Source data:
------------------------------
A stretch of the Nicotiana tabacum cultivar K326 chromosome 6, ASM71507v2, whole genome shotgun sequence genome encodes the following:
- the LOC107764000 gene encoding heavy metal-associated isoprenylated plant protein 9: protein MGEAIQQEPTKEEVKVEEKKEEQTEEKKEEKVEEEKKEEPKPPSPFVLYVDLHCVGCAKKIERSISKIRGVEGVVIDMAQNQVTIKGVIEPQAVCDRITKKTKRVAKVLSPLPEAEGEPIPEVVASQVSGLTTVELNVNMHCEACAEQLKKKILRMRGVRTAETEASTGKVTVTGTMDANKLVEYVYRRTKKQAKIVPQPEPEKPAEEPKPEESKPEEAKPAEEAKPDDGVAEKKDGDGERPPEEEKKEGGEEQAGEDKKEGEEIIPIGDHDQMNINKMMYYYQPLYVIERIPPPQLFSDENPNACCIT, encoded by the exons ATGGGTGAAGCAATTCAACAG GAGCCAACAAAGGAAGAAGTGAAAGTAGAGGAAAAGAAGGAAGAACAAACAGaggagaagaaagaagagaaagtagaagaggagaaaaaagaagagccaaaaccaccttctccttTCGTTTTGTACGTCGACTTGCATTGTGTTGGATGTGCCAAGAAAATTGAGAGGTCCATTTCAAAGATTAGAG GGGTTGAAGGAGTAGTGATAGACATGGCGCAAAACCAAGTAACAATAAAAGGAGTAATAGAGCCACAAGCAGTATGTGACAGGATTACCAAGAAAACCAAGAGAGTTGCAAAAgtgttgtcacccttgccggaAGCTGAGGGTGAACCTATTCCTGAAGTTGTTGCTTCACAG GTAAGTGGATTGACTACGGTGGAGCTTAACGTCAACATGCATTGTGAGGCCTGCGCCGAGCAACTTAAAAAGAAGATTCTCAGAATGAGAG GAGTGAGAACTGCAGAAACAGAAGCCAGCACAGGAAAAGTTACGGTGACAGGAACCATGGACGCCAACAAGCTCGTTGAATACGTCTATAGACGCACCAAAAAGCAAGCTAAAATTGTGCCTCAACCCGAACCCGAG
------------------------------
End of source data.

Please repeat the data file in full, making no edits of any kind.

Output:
A stretch of the Nicotiana tabacum cultivar K326 chromosome 6, ASM71507v2, whole genome shotgun sequence genome encodes the following:
- the LOC107764000 gene encoding heavy metal-associated isoprenylated plant protein 9: protein MGEAIQQEPTKEEVKVEEKKEEQTEEKKEEKVEEEKKEEPKPPSPFVLYVDLHCVGCAKKIERSISKIRGVEGVVIDMAQNQVTIKGVIEPQAVCDRITKKTKRVAKVLSPLPEAEGEPIPEVVASQVSGLTTVELNVNMHCEACAEQLKKKILRMRGVRTAETEASTGKVTVTGTMDANKLVEYVYRRTKKQAKIVPQPEPEKPAEEPKPEESKPEEAKPAEEAKPDDGVAEKKDGDGERPPEEEKKEGGEEQAGEDKKEGEEIIPIGDHDQMNINKMMYYYQPLYVIERIPPPQLFSDENPNACCIT, encoded by the exons ATGGGTGAAGCAATTCAACAG GAGCCAACAAAGGAAGAAGTGAAAGTAGAGGAAAAGAAGGAAGAACAAACAGaggagaagaaagaagagaaagtagaagaggagaaaaaagaagagccaaaaccaccttctccttTCGTTTTGTACGTCGACTTGCATTGTGTTGGATGTGCCAAGAAAATTGAGAGGTCCATTTCAAAGATTAGAG GGGTTGAAGGAGTAGTGATAGACATGGCGCAAAACCAAGTAACAATAAAAGGAGTAATAGAGCCACAAGCAGTATGTGACAGGATTACCAAGAAAACCAAGAGAGTTGCAAAAgtgttgtcacccttgccggaAGCTGAGGGTGAACCTATTCCTGAAGTTGTTGCTTCACAG GTAAGTGGATTGACTACGGTGGAGCTTAACGTCAACATGCATTGTGAGGCCTGCGCCGAGCAACTTAAAAAGAAGATTCTCAGAATGAGAG GAGTGAGAACTGCAGAAACAGAAGCCAGCACAGGAAAAGTTACGGTGACAGGAACCATGGACGCCAACAAGCTCGTTGAATACGTCTATAGACGCACCAAAAAGCAAGCTAAAATTGTGCCTCAACCCGAACCCGAG